Iraq and Syria are in turmoil. In Iraq, Islamic radicals of the Islamic State of Iraq and Syria (ISIS) are threatening to plunge the country back into civil war. In Syria, a ruthless regime is fighting a variety of opposition groups in a civil war that already has left more than 160,000 dead, most of them civilians.
Caught in a brutal fight between Sunni and Shiite Muslims, Iraqi and Syrian Christians increasingly face persecution at the hand of Jihadists who have submitted to them to kidnappings, gruesome violence, outright killings and the imposition of protection ‘tax.’
As a result, thousands of Christians in both nations have become homeless in their own countries and many have fled to Lebanon, Jordan and Turkey—with few prospects of returning home anytime soon, if at all. Maronite, Chaldean and Melkite Church leaders are agonizing over the prospect of the disappearance of their flock, their lands are robbed of an ancient heritage.
These prelates plead with Western Churches and governments for help, but they make once thing crystal clear: they are firmly opposed to policies that fast track the emigration of displaced Christians to Western countries. That, they know, is a sure recipe for these refugees never to return home and face the inevitable hardship of rebuilding their lives, quite literally, from the rubble of destroyed homes and livelihoods.
Yet, the Christian patrimony of the Middle East must be protected at all costs. “We are strong in our faith, rooted in our history. We have been here for 2000 years. We refuse to go!” That is the message proclaimed by Maronite Bishop Elias Sleman, who heads the Eparchy of Latakia, Syria. He is on a mission to get the support of Catholics in the US and Europe to help provide his people with the means to return home, make a new start, or simply stay put.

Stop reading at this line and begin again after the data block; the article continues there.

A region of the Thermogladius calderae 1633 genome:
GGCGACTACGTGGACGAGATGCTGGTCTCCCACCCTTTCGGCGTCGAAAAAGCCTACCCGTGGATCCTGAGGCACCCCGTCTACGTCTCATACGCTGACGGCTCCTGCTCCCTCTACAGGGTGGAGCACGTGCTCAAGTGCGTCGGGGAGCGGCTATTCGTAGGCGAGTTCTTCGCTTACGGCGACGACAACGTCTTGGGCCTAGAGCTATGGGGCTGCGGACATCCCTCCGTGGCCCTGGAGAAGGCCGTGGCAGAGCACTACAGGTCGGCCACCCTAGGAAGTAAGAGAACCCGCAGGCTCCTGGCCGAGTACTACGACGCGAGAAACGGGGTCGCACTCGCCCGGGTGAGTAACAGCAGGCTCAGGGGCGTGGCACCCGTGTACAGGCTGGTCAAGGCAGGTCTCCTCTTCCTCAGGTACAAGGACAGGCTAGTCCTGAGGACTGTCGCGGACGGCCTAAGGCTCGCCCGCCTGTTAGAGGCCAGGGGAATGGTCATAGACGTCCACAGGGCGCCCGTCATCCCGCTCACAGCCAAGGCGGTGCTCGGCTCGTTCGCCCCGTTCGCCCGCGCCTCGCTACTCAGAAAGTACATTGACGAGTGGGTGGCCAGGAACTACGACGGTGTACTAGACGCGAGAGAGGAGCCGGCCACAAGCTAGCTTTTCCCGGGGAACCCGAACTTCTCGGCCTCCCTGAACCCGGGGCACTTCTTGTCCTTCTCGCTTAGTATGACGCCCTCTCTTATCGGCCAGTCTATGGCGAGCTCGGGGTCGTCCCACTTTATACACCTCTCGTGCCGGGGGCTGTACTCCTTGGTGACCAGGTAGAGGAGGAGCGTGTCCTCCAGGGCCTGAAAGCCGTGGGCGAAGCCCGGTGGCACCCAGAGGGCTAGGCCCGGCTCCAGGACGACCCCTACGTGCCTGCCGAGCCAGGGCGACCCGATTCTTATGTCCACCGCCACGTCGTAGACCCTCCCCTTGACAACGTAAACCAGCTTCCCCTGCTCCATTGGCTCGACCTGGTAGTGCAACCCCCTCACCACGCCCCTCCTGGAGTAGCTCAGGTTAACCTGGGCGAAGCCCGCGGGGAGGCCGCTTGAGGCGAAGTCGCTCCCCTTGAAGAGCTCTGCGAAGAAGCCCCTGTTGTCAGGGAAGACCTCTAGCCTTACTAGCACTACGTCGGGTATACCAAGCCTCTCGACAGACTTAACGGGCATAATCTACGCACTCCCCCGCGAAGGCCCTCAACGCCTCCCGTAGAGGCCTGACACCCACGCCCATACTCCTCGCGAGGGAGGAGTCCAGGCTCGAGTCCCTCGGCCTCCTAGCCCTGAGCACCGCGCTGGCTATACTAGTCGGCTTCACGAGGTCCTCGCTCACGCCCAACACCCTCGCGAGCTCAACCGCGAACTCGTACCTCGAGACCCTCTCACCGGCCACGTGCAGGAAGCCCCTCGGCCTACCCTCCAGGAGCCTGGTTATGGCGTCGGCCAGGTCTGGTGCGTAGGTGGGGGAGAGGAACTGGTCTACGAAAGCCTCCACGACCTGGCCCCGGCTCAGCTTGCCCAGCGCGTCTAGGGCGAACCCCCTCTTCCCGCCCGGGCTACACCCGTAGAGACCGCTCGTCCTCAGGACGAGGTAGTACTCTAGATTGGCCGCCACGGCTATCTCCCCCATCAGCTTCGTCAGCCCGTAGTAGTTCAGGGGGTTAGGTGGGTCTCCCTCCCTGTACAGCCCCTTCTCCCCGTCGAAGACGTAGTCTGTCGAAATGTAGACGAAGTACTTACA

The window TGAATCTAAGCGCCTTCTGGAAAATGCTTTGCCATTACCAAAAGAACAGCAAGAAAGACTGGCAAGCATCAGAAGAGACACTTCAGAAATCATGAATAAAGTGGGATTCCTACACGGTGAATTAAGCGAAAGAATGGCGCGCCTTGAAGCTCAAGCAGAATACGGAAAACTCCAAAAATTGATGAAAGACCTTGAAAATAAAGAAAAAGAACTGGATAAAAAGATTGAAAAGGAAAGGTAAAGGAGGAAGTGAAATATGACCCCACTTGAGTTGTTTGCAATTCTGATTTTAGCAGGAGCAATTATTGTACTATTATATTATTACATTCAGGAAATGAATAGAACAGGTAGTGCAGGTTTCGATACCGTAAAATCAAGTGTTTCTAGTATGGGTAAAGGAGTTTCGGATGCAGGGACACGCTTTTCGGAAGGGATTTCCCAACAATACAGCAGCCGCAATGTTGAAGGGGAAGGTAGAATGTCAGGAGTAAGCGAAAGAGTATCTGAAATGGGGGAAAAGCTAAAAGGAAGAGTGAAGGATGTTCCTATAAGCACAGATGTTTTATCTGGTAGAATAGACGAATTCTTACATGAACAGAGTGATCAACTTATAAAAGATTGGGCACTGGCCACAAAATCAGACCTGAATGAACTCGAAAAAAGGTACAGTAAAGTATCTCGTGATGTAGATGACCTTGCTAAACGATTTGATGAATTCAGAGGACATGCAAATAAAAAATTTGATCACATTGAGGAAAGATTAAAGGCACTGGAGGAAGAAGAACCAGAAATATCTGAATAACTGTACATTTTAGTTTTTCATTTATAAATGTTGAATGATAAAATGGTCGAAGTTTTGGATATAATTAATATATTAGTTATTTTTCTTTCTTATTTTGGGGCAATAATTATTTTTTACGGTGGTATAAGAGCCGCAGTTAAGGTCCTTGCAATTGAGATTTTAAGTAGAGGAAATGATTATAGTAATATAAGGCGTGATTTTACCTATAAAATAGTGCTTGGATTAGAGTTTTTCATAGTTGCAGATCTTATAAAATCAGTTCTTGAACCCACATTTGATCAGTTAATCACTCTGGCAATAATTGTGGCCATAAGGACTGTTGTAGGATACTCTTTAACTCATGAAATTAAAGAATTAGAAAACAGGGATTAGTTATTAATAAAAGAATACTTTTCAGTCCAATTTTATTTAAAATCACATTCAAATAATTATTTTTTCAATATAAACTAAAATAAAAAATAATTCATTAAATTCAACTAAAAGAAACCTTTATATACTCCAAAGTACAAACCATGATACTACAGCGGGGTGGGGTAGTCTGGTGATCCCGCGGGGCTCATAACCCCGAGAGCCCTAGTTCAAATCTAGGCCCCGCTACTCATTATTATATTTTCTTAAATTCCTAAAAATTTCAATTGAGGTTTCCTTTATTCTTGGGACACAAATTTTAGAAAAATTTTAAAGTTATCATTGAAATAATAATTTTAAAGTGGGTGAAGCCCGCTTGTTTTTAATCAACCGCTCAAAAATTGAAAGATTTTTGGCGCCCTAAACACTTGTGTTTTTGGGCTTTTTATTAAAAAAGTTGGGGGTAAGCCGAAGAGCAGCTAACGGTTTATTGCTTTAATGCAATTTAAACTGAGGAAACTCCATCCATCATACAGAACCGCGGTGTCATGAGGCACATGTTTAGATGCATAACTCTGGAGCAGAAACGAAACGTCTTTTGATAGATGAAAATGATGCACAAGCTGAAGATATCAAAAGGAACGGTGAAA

Though he acknowledges that “radical Islamists are hunting down everything that belongs to the cross,” he refuses to leave and urges his flock to stay with him and make the most of remaining pockets of relative peace in Syria. “In this land we lack everything today, but we have the one thing that matters, the treasure hidden in the field: our faith,” he says
The bishop desperately needs the funds that will provide his people with means of livelihood. “Help us to sanctify our land, this earth, with the work of our hands,” the bishop says. Staying home is these Christians’ birthright and their presence is a blessing for all the people of Syria: “We cannot allow the land to be without Christians, because the Christian presence helps Muslims to be moderate,“ says the bishop, adding that “the environment of Islam benefits from the engagement of the Christian faith, which ensures, of course, also our own openness with regard to the Muslim world.“
Christians are peacemakers.“Help us stay,“ Bishop Sleman cries out.
With photograph of Bishop Elias Sleman (© ACN)